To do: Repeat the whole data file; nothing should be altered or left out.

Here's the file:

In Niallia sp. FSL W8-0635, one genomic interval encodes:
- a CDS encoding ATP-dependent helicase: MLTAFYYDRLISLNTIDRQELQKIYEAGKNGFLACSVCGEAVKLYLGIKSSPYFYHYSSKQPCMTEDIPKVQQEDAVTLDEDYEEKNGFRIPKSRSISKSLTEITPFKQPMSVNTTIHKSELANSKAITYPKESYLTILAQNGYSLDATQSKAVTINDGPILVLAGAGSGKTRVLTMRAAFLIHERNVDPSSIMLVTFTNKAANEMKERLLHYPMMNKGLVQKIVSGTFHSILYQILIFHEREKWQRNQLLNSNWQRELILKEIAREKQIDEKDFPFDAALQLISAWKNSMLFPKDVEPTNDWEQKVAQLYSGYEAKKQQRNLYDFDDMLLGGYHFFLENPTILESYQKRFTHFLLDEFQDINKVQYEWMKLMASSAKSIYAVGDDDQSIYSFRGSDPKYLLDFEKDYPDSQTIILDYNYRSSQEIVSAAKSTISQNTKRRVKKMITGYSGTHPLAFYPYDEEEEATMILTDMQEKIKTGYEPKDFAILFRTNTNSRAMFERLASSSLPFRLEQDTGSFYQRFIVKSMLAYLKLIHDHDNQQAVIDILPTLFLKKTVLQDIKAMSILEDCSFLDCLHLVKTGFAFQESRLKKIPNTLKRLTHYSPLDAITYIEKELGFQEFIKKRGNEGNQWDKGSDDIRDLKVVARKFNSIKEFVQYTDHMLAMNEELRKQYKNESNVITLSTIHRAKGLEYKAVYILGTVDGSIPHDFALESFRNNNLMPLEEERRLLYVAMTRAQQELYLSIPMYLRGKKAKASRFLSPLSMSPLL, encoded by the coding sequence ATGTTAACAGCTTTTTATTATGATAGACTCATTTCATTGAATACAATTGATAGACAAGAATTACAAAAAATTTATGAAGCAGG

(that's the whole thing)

In Niallia sp. FSL W8-0635, one genomic interval encodes:
- a CDS encoding ATP-dependent helicase: MLTAFYYDRLISLNTIDRQELQKIYEAGKNGFLACSVCGEAVKLYLGIKSSPYFYHYSSKQPCMTEDIPKVQQEDAVTLDEDYEEKNGFRIPKSRSISKSLTEITPFKQPMSVNTTIHKSELANSKAITYPKESYLTILAQNGYSLDATQSKAVTINDGPILVLAGAGSGKTRVLTMRAAFLIHERNVDPSSIMLVTFTNKAANEMKERLLHYPMMNKGLVQKIVSGTFHSILYQILIFHEREKWQRNQLLNSNWQRELILKEIAREKQIDEKDFPFDAALQLISAWKNSMLFPKDVEPTNDWEQKVAQLYSGYEAKKQQRNLYDFDDMLLGGYHFFLENPTILESYQKRFTHFLLDEFQDINKVQYEWMKLMASSAKSIYAVGDDDQSIYSFRGSDPKYLLDFEKDYPDSQTIILDYNYRSSQEIVSAAKSTISQNTKRRVKKMITGYSGTHPLAFYPYDEEEEATMILTDMQEKIKTGYEPKDFAILFRTNTNSRAMFERLASSSLPFRLEQDTGSFYQRFIVKSMLAYLKLIHDHDNQQAVIDILPTLFLKKTVLQDIKAMSILEDCSFLDCLHLVKTGFAFQESRLKKIPNTLKRLTHYSPLDAITYIEKELGFQEFIKKRGNEGNQWDKGSDDIRDLKVVARKFNSIKEFVQYTDHMLAMNEELRKQYKNESNVITLSTIHRAKGLEYKAVYILGTVDGSIPHDFALESFRNNNLMPLEEERRLLYVAMTRAQQELYLSIPMYLRGKKAKASRFLSPLSMSPLL, encoded by the coding sequence ATGTTAACAGCTTTTTATTATGATAGACTCATTTCATTGAATACAATTGATAGACAAGAATTACAAAAAATTTATGAAGCAGG